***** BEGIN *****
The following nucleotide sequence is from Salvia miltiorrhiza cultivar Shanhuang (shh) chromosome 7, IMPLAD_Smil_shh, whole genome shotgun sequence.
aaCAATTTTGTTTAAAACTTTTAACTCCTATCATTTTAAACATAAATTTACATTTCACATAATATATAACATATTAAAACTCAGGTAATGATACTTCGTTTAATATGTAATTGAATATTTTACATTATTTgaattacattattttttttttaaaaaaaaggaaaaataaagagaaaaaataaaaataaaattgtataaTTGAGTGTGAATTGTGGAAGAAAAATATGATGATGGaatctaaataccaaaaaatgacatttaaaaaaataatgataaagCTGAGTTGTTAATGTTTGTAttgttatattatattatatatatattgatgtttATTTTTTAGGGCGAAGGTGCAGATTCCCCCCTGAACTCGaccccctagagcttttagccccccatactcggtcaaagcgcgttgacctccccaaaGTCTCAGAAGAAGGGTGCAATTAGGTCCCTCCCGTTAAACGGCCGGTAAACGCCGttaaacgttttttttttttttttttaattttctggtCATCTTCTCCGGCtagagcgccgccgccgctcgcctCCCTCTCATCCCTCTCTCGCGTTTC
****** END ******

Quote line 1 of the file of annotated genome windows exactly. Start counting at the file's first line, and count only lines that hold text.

The following nucleotide sequence is from Salvia miltiorrhiza cultivar Shanhuang (shh) chromosome 7, IMPLAD_Smil_shh, whole genome shotgun sequence.